Fred Hiatt: Hilariously Wrong, Again
Blue Dogs: More likely to hike a leg than hike a tax.
Photo courtesy Creative Commons license from Gerbil.
Today, Fred Hiatt called on Blue Dog Democrats to raise taxes. Really. I’m not kidding.
In writing about health care reform ideas, here is what the unsigned Washington Post editorial had to say:
Our advice: Don’t just agonize, do something. If the Blue Dogs stuck together, they could insist that health-care reform be made more responsible than the version recently endorsed by President Obama. In particular, the tax on expensive employer-provided health-care plans, which senators weakened from its initial form and whose effective date Mr. Obama then chose to postpone, could be strengthened and made to bite as soon as the spending begins. This tax has twin virtues. It raises money and it "bends the curve" on costs — more than any other single provision. In other words, it would begin to affect the growth in health-care costs for everyone.
Thanks for the laugh, Fred, but seriously, do you have any idea what the Blue Dogs really stand for? Here are some tidbits from the Blue Dogs’ own website describing their 15 Years of Leadership:
The Coalition was formed in the 104th Congress as a policy-oriented group to give moderate and conservative Democrats in the House of Representatives a common sense, bridge-building voice within the institution.
The Coalition has been particularly active on fiscal issues, relentlessly pursuing a balanced budget and then protecting that achievement from politically popular "raids" on the budget. Past Coalition budgets have won the endorsement of the nonpartisan Concord Coalition and multiple newspaper and magazine editorials. As one column pointed out, the Blue Dogs have proven that "common sense, conservative economics and compassion aren’t necessarily mutually exclusive."
Blue Dog Coalition proposals have served as middle-ground markers which laid the foundation for the bipartisanship necessary to bring about fundamental reforms, and helped set into law policies reflecting the "common sense, conservative compassion" so often attached to the group’s efforts.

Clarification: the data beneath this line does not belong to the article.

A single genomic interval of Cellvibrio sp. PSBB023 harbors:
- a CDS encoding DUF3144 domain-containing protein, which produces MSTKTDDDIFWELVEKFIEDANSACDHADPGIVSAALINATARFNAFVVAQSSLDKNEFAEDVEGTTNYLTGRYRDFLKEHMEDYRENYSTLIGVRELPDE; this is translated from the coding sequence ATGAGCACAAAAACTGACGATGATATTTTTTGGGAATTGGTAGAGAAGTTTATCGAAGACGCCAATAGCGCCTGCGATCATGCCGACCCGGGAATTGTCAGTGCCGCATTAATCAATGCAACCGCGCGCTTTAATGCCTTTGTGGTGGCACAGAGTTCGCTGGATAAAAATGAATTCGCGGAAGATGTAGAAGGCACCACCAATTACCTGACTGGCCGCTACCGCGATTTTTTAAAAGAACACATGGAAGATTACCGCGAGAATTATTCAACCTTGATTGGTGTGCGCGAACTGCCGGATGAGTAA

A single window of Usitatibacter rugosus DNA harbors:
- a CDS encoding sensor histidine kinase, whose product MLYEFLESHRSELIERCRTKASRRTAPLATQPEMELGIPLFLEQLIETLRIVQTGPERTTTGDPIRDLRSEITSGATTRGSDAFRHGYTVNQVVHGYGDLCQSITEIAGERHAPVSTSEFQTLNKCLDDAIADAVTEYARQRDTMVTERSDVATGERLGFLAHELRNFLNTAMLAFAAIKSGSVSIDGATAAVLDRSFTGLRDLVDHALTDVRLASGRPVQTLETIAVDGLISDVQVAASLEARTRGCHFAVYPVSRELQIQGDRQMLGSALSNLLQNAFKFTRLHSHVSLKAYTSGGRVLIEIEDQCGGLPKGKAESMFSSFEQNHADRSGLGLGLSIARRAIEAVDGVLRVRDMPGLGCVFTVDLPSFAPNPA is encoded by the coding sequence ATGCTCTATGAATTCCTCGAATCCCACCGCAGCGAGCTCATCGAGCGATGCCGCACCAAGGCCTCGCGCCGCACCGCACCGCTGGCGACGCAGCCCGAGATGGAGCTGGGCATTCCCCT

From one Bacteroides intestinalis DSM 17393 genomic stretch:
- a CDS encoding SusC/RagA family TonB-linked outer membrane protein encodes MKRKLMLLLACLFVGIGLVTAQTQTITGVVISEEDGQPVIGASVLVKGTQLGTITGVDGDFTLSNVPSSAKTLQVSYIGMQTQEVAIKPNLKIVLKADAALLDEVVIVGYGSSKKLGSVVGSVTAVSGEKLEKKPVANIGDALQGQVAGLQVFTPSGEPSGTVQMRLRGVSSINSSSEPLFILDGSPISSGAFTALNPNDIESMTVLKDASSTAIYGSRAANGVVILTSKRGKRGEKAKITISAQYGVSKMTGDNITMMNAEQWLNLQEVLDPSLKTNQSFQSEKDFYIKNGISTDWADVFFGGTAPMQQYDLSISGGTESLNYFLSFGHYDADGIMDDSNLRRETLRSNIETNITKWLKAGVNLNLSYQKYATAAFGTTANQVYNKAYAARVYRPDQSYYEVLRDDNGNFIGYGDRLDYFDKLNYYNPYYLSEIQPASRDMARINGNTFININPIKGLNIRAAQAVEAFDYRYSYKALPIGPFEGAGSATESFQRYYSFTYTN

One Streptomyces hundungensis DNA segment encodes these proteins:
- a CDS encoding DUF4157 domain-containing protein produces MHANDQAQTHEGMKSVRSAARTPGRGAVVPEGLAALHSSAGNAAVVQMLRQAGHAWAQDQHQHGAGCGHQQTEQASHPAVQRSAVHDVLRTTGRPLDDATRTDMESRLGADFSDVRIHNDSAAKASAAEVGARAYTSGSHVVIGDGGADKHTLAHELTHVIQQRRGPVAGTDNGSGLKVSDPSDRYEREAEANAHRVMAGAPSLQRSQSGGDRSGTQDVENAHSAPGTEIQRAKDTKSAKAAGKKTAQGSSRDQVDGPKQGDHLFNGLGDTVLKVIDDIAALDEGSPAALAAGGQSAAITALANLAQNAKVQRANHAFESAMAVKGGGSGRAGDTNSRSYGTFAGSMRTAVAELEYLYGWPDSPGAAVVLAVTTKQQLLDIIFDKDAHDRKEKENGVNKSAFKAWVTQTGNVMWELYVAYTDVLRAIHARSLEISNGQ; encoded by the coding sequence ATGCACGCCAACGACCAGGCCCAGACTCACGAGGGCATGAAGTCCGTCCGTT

In the end, the Blue Dogs belong to their corporate masters, who fund them:
The final House bill, which Pelosi unveiled on October 29, also reflected the leadership’s fear of a Blue Dog revolt. It contained a public option, but a weak one, tied not to Medicare reimbursement rates as liberals had hoped but based on negotiated reimbursements. The Blue Dogs preferred this—as the insurance industry surely does—and moderate Democrats stood firm against a "robust" public option as the leadership made its final "whip counts" in advance of releasing a bill. One study that came out over the summer found that the coalition’s political action committee had raised more money in the first six months of 2009 than in the entire two-year 2003–2004 period—$1.1 million, with nearly $300,000 of that coming from the health care industry.
So the Blue Dogs have evidently triumphed on the question of the public option. Their resistance to it always had at its core a contradiction. Their great concern is cost containment, and no more effective cost-container has been proposed than the robust public option; yet many were against it. There is also the fact that as a group, the Blue Dogs tend to represent districts that are poorer—districts where more people could really benefit from a public option. And this is where their concerns have frankly quite often come across as less substantive than political or electoral.
In recruiting the Blue Dog candidates, Rahm Emanuel made sure that he was getting corporate tools who are Republicans willing to call themselves Democrats. All of the "fiscally conservative" claims that they make are code for their home red districts to tell their voters that although they talk mainly about containing costs (and watch the Blue Dogs take the lead in the upcoming commission that will gut Social Security and Medicare), they are more likely to hike a leg than to hike a tax.